I have the honor to state that the position which I occupied was on the right (northward and westward) of the work, and was not such as enabled me to make a very close examination of it; that I did however, make such an examination as I was able, and ceratin things become evident, viz, that the work was high, and difficult of approach, on account of the nature of the ground obstructions, and the steepness of the ascent; and that it was strongly manned. While i supposed at the time that an assault was to be attempted, my opinion was that it must be done at great hazard and sacrifice, and probably with disastrous results. This opinion was formed without any further information in regard to the strength of the work, its armament, and the force within it, that was apparent to any one from the point which I occupied, but I have received no information which has led me to charge that opinion.
I am, colonel, very respectfully,
JOSEPH C. ABBOTT,
Colonel Seventh New Hampshire Volunteers.
Numbers 12. Report of Brigadier General Edward W. Hinks, U. S. Army, commanding Third Division, Eighteenth Army Corps.
HEADQUARTERS HINKS' DIVISION,
City Point, Va., June 10, 1864.
MAJOR; I have the honor to submit the following report of operations under the order of Major-General Butler, dated June 8, 1864, 3 p. m. (Copy appended, marked A):*
Immediately after dark I moved two regiment-1,300 men of my command-to the vicinity of Brodway, and repaired to the pontoon bridge at about 9 o'clock, where I received the dispatch from major-General Butler, dated June 8, 1864, 11 p. m. (Copy appended, marked B.) + At about 2.45 a. m. of June 9 General Gillmore arrived at the pontoon bridge, and at 3.30 a. m., his troops having all crossed, I returned to Copsa's, where one of my regiments was bivouacked, and awaited the arrival of the rest of the column. At about 5 o'clock I marched from Copsa's closely following the advance of General Kautz, and on arriving at Bailey's received an ordered from general Gillmore, dated June 9,5 a. m. (Copy appended, marched C.) ++ I asked General Gillmore if it 5 was the intention to hold on to the enemy's works as long as possible at amy rate, and he answered me, "No; unless we take them within an hour it will be useless to attempt, and you must use your discretion in the attack." I immediately moved forward, understanding that General Gillmore was to move to the right of Bailey's, toward the Appomattox, and then we were to make co-operative attack. A staff officer of General Gillmore accompanies me to seed my forces in position, and then report to the general. At about 7 a. m. the 9th instant I closed Bailey's creek, on the Jordan's Point road, and drove the enemy's pickets into his works in Jordan's and Friend's fields, deploying my forces at Ruffian's house and advancing to the creak of the hewing, when finding that my line was advance of the enemy's works upon the right, some 600 yards distant, and would be exposed to a flank fire, I attempted to get a battery into position to engage the work either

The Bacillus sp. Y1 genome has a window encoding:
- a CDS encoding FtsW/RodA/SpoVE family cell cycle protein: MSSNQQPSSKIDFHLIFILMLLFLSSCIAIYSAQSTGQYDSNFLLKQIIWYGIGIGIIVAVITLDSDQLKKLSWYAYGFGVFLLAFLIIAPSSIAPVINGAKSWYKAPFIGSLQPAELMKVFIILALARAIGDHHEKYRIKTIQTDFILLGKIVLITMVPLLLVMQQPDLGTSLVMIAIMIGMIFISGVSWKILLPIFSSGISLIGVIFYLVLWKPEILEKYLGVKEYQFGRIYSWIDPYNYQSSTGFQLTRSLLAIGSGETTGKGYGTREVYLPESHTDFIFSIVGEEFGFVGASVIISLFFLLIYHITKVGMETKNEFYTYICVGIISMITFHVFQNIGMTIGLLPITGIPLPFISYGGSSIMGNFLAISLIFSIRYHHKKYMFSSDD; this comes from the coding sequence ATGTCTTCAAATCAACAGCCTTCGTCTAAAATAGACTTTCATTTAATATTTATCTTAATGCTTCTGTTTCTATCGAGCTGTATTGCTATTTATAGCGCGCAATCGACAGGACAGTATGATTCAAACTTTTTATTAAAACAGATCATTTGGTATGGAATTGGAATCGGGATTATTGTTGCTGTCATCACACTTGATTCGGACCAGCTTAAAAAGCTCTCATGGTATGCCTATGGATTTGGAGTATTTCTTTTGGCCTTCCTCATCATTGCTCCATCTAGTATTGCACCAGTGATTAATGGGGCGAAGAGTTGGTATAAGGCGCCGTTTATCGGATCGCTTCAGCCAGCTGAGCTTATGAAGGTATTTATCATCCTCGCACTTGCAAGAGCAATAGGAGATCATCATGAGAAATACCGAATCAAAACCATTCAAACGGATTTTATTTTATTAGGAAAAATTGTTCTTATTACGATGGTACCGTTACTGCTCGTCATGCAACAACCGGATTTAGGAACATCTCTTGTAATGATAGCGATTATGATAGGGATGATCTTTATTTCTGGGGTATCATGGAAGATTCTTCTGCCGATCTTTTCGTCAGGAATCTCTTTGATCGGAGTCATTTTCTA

* See Part III, p. 707.
+ Not found as an inclosure.
++ See Gillmore's report, p. 208.